Even though the mechanisms that result in remote organ damage post injury remain undefined, it is well established that inflammatory-associated pulmonary injury is a major cause of multiple organ dysfunction syndrome (MODS) and mortality following serious orthopedic trauma [36, 37]. In previous studies, inflammatory-associated lung injury was reported to occur following bilateral femur fracture (with fixation) or a vertebral column fracture [26, 38, 39]. However, little information exists regarding adverse effects of the initial traumatic insult and surgical procedures on the lung tissues of aged individuals. Our findings demonstrated for the first time that hip fracture and surgery resulted in reversible pulmonary inflammation and injury that coincided with a significant elevation in the serum levels of inflammatory cytokines. Compared to controls, animals euthanized 1 and 3 days after injury presented with increased numbers of inflammatory cells and protein concentrations in BAL fluid, enhanced caspase-3 activity, and elevated pathologic scores. Significantly increased serum levels of IL-6, TNF-α, IL-1β, and IL-10 were also observed at the same time points. However, changes in cytokine levels returned to baseline by day 7. This finding was particularly important because it suggested that these significant changes in lung inflammation and injury observed at 1 and 3 days after injury may represent the pathophysiologic “window” associated with lung infection susceptibility associated with hip fracture and surgery.

To further substantiate these observations, susceptibility to lung infection 1, 3, and 7 days after injury was evaluated. Results showed that aged rats infected with P. aeruginosa 1 and 3 days after injury had decreased survival rates and bacterial clearance. Effective clearance of invading microbes from the lung requires effective immune responses and architectural integrity. Pulmonary immune defenses include the epithelial barrier, the mucociliary apparatus, and innate immune cells suggesting that any form of damage to these defenses would increase susceptibility to infection. For example, impaired immunological function, increased numbers of neutrophils and macrophages, and apoptosis of endothelial and epithelial cells (as well as destruction of alveolar septa) were reported to contribute to the bacterial infections in COPD patients or in animal models of cigarette smoke-induced pulmonary injury [4042]. In this study, similar markers of pulmonary injury were observed 1 and 3 days after injury as evidenced by the presence of increased inflammatory cells (neutrophils, macrophages, and lymphocytes) and elevated protein concentrations in BAL fluid, caspase-3 activity, and extensive pathologic changes in lung tissue. Results from this study indicated that lung injury induced by hip fracture and surgery increased susceptibility to infection in aged rats 1 and 3 days after injury.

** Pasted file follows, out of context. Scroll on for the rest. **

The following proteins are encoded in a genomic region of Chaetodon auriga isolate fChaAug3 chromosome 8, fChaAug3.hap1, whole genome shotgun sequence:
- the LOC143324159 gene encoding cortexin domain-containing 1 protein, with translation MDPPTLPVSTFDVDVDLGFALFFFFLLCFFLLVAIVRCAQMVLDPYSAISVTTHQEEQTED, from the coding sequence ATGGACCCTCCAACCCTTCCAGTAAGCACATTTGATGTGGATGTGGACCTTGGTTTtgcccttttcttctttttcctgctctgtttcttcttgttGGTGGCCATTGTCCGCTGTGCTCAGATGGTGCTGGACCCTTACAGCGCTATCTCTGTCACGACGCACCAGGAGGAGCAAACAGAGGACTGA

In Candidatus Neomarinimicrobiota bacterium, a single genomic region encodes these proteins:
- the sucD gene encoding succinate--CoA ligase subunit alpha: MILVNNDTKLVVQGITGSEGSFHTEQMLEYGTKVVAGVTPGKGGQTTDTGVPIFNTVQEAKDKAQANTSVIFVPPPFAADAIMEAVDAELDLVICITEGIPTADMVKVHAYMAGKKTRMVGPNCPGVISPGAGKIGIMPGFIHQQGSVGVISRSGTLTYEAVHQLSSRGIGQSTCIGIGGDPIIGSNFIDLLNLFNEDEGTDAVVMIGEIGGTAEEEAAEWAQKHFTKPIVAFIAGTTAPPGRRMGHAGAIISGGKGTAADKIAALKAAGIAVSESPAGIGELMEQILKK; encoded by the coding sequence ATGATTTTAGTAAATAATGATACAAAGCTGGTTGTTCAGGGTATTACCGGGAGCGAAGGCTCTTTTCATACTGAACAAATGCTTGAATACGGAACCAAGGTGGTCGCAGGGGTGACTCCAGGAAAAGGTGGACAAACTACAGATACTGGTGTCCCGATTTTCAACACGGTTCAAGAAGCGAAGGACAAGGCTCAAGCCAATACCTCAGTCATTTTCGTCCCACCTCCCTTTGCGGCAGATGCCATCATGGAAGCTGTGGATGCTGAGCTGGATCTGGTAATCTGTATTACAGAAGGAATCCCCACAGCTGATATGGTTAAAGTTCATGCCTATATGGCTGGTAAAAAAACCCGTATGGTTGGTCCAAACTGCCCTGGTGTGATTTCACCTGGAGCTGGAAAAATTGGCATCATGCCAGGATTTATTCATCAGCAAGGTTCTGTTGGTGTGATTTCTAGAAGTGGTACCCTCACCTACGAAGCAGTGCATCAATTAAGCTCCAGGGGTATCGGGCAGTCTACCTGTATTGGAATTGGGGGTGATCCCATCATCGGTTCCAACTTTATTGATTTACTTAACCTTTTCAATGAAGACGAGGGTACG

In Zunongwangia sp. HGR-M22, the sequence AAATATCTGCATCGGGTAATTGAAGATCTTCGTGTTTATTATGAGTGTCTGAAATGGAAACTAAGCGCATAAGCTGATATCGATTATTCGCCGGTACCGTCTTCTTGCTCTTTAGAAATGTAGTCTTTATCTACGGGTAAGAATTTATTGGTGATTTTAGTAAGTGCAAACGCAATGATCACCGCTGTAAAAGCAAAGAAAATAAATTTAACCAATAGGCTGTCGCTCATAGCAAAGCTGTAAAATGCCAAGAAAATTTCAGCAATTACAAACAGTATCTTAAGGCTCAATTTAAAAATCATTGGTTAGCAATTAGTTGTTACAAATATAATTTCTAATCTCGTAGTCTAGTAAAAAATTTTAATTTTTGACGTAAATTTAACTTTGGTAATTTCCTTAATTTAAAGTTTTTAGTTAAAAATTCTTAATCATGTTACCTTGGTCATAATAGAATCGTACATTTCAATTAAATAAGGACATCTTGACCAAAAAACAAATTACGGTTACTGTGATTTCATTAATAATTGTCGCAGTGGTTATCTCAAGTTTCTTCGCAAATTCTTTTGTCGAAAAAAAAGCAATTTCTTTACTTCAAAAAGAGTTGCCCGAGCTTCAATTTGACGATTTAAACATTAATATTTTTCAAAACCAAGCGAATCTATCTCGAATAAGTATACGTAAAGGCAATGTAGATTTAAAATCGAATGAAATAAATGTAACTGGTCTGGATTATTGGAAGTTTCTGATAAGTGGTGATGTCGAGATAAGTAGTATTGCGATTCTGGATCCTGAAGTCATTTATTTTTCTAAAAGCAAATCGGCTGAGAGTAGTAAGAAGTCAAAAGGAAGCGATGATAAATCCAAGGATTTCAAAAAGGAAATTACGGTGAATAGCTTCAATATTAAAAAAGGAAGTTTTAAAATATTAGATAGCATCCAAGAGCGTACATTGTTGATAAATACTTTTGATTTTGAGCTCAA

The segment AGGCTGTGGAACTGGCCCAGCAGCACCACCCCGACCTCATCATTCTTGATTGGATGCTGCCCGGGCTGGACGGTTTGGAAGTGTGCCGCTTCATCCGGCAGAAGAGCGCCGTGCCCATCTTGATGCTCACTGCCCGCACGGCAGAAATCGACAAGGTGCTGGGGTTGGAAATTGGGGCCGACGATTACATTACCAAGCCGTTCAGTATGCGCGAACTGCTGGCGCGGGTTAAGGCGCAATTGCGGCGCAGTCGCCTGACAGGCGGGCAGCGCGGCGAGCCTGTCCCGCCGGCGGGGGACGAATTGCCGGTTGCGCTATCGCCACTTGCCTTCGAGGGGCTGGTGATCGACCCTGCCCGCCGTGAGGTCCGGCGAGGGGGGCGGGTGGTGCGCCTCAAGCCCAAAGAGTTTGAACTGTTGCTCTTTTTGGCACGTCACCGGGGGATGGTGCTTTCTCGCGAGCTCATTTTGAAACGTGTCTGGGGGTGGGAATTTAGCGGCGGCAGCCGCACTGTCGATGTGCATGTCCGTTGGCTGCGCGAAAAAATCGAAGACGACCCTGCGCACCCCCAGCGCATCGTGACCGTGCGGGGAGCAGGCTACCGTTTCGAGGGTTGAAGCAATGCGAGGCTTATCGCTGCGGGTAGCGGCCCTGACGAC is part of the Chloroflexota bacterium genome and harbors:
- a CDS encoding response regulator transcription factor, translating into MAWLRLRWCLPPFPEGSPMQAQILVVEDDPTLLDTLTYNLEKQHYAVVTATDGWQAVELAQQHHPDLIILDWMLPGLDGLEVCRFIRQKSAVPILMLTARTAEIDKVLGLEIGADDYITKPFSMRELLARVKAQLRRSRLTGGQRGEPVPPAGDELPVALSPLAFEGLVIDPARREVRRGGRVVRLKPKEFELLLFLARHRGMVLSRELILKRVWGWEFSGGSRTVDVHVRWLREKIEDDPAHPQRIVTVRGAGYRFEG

There were some limitations to our study. First, this study was based on the aged rat model, which can not exactly reproduce the immunobiology observed in humans due to the substantive evolutionary gap between species. Second, susceptibility to infection and mortality was increased due to surgically induced immune suppression; however, the results of this study did not provide sufficient information to determine whether immune suppression occurred following hip fracture and surgery.

In conclusion, this study demonstrated that hip fracture and surgery resulted in significantly elevated systemic inflammatory responses associated with lung injury in aged rats 1 and 3 days after injury, increasing susceptibility to infection and mortality.